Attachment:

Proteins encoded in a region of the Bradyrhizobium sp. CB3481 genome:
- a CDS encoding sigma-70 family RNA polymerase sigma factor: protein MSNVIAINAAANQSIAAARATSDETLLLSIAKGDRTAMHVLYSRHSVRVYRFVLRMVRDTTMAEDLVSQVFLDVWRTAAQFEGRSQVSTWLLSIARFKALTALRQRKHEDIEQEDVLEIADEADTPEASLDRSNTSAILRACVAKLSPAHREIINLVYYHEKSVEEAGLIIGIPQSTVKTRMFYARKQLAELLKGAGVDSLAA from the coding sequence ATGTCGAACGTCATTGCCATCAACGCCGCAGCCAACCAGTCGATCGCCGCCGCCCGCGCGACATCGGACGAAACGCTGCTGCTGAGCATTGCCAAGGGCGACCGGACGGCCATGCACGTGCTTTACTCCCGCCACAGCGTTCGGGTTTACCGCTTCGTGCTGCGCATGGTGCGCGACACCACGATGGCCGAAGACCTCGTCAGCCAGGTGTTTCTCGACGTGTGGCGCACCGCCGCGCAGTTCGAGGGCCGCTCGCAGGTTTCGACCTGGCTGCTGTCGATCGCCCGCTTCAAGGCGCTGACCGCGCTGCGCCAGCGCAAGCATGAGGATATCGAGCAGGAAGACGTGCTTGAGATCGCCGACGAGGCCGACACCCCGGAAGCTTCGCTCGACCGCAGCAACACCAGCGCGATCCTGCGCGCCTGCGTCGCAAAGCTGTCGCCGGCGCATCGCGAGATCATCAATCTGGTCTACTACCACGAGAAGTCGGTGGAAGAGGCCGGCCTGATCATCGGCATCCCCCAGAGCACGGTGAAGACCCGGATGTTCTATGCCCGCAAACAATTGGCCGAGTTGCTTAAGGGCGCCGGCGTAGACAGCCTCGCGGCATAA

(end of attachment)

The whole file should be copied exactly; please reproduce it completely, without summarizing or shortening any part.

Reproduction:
Proteins encoded in a region of the Bradyrhizobium sp. CB3481 genome:
- a CDS encoding sigma-70 family RNA polymerase sigma factor: protein MSNVIAINAAANQSIAAARATSDETLLLSIAKGDRTAMHVLYSRHSVRVYRFVLRMVRDTTMAEDLVSQVFLDVWRTAAQFEGRSQVSTWLLSIARFKALTALRQRKHEDIEQEDVLEIADEADTPEASLDRSNTSAILRACVAKLSPAHREIINLVYYHEKSVEEAGLIIGIPQSTVKTRMFYARKQLAELLKGAGVDSLAA from the coding sequence ATGTCGAACGTCATTGCCATCAACGCCGCAGCCAACCAGTCGATCGCCGCCGCCCGCGCGACATCGGACGAAACGCTGCTGCTGAGCATTGCCAAGGGCGACCGGACGGCCATGCACGTGCTTTACTCCCGCCACAGCGTTCGGGTTTACCGCTTCGTGCTGCGCATGGTGCGCGACACCACGATGGCCGAAGACCTCGTCAGCCAGGTGTTTCTCGACGTGTGGCGCACCGCCGCGCAGTTCGAGGGCCGCTCGCAGGTTTCGACCTGGCTGCTGTCGATCGCCCGCTTCAAGGCGCTGACCGCGCTGCGCCAGCGCAAGCATGAGGATATCGAGCAGGAAGACGTGCTTGAGATCGCCGACGAGGCCGACACCCCGGAAGCTTCGCTCGACCGCAGCAACACCAGCGCGATCCTGCGCGCCTGCGTCGCAAAGCTGTCGCCGGCGCATCGCGAGATCATCAATCTGGTCTACTACCACGAGAAGTCGGTGGAAGAGGCCGGCCTGATCATCGGCATCCCCCAGAGCACGGTGAAGACCCGGATGTTCTATGCCCGCAAACAATTGGCCGAGTTGCTTAAGGGCGCCGGCGTAGACAGCCTCGCGGCATAA